Clean water changes everything.


According to the World Health Organization (WHO), 80% of all sickness in developing countries is due to unsafe water and sanitation practices. These deaths total more than all forms of violence, including war.

Children are especially vulnerable to water borne disease due to their underdeveloped immune systems. Every eight seconds a child dies from these water borne diseases. That is a staggering 9 million children dying each year before their 5th birthday.

The WHO reports that 88% of water borne deaths could be prevented if communities had access to a safe water supply and better sanitation facilities.


For many around the world collecting a daily water supply is exhausting. The trip to collect water is on average about 4.2 miles roundtrip. The responsibility of collecting water often falls on the shoulders of women and children. Frequently, these water supplies are contaminated and exposed, putting these women and children at a greater risk for injury due to animals, harassment, and even sexual assault.

The time spent walking and collecting water regularly results in children contracting diseases. The combined illness from being unprotected against the elements and water contamination means that children are not able to attend school. Without a safe water source nearby, women and children are unable to pursue new opportunities to improve both their lives and their family’s lives.


Disease prevention goes hand-in-hand with clean water. When a community receives a well they are able to start improving their sanitation practices. This improved sanitation practices includes simple hand washing, dishwashing, and the construction of latrines. Through the development of these practices, water related deaths are virtually wiped out from a community. Disease prevention and sanitation all starts with having fresh water.


Clean water has three major impacts on the community in which it serves. Increased food supply, gender equality, and sustainability. All of which generates better lives for millions around the world.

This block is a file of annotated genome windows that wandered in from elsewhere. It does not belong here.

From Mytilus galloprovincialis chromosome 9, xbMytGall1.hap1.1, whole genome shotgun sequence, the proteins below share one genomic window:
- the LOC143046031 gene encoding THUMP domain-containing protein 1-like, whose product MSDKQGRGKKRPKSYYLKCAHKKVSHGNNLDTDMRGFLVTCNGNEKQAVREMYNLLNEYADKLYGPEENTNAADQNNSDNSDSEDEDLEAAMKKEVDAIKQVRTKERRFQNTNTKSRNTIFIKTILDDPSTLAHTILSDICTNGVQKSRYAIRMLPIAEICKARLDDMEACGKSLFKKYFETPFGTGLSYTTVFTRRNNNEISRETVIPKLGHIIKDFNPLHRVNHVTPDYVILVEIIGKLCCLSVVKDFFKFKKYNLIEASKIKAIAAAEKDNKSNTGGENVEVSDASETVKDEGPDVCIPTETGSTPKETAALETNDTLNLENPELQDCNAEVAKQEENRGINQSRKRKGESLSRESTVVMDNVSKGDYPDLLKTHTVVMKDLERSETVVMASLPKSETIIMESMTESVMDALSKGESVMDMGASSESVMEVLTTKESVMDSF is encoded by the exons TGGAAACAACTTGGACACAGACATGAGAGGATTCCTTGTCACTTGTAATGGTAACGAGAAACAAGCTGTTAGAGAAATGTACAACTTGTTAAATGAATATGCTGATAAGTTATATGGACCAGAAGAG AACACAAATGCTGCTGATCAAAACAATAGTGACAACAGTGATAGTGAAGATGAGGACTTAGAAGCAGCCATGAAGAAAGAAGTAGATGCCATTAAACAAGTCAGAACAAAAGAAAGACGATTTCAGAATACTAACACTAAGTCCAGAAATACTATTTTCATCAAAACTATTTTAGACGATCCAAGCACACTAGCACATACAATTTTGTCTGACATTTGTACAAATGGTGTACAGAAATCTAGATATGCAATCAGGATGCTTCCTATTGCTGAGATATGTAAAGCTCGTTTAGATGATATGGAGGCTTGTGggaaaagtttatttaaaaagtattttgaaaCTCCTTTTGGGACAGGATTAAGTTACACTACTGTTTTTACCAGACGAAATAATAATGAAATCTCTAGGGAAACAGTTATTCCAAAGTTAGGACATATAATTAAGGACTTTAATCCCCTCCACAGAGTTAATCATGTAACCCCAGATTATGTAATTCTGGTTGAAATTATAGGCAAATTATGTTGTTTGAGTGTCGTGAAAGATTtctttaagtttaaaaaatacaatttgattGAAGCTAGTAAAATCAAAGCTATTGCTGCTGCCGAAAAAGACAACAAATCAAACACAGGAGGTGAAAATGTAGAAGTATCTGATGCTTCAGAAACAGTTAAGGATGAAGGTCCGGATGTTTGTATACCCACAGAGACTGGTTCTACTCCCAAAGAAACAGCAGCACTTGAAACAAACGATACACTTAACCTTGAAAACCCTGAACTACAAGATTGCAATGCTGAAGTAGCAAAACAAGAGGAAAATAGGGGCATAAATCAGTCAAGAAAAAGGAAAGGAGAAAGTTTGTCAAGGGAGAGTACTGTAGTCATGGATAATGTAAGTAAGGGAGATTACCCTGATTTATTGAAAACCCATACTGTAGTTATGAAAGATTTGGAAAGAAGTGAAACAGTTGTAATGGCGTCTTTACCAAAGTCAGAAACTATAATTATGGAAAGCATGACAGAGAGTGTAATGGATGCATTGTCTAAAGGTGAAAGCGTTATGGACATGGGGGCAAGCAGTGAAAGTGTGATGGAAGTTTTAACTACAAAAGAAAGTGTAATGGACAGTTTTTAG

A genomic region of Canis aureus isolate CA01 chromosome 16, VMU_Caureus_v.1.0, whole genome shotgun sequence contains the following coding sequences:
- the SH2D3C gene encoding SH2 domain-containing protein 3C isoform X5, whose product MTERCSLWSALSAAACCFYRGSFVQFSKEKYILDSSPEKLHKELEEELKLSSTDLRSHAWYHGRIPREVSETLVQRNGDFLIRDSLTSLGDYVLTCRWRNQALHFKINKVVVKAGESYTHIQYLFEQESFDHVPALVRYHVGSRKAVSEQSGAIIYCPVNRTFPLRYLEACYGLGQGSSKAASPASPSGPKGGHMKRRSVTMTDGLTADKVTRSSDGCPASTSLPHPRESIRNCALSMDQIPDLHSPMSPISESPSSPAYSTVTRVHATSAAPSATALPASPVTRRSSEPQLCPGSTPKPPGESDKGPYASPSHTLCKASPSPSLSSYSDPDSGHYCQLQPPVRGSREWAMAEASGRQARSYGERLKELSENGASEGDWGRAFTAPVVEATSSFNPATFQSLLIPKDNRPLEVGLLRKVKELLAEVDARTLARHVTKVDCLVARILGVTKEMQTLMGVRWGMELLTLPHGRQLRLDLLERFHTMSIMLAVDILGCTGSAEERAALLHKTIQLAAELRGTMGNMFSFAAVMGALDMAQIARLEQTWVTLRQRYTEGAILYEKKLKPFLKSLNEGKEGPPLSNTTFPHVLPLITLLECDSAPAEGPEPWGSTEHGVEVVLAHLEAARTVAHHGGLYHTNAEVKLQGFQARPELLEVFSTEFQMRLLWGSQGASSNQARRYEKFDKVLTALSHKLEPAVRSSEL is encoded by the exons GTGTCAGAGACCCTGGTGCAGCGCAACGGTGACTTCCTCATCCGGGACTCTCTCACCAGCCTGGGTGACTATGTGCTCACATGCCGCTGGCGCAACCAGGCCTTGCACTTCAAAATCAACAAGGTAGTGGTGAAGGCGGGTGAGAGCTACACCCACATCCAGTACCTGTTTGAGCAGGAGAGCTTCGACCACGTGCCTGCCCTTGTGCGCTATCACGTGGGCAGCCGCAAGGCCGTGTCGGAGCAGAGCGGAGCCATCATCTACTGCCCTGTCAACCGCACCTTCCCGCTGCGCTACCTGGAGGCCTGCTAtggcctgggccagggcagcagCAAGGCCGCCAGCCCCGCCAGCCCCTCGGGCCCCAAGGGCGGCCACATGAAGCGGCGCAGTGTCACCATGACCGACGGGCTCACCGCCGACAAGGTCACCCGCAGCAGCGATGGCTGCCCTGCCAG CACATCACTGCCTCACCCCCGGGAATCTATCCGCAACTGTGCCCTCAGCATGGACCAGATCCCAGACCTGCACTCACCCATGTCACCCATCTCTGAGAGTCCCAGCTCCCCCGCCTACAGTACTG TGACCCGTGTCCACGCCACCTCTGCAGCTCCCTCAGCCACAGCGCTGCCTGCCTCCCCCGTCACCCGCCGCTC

Many families in developing nations depend on crops and livestock for their income. It can be extremely difficult to generate an income because often there is an insufficient clean water supply to use for crops and livestock. This leads to families being dragged down further into poverty. Clean water can end this vicious cycle by producing better crops and healthier livestock for families to sell at market. This self-sufficiency is something Wellspring strives to bring to every community.

In many developing communities women and young girls bear the burden of collecting water for the entire family. The completion of a well in these communities significantly cuts down on the time women and girls spend collecting water. This offers them an opportunity to receive an education and earn extra income for their families.

Well sustainability is essential when deciding which communities will receive a well. The water crisis demands that communities learn how to maintain a well on their own. Our partner, World Vision, provides the education needed for community members to maintain the wells over time. This stimulates jobs in the community and offers people an independence they may not otherwise have.


Through our matching grants and partnerships, Wellspring is able to multiply every donation six times. This makes it is easier for us to bring clean water to people around the world.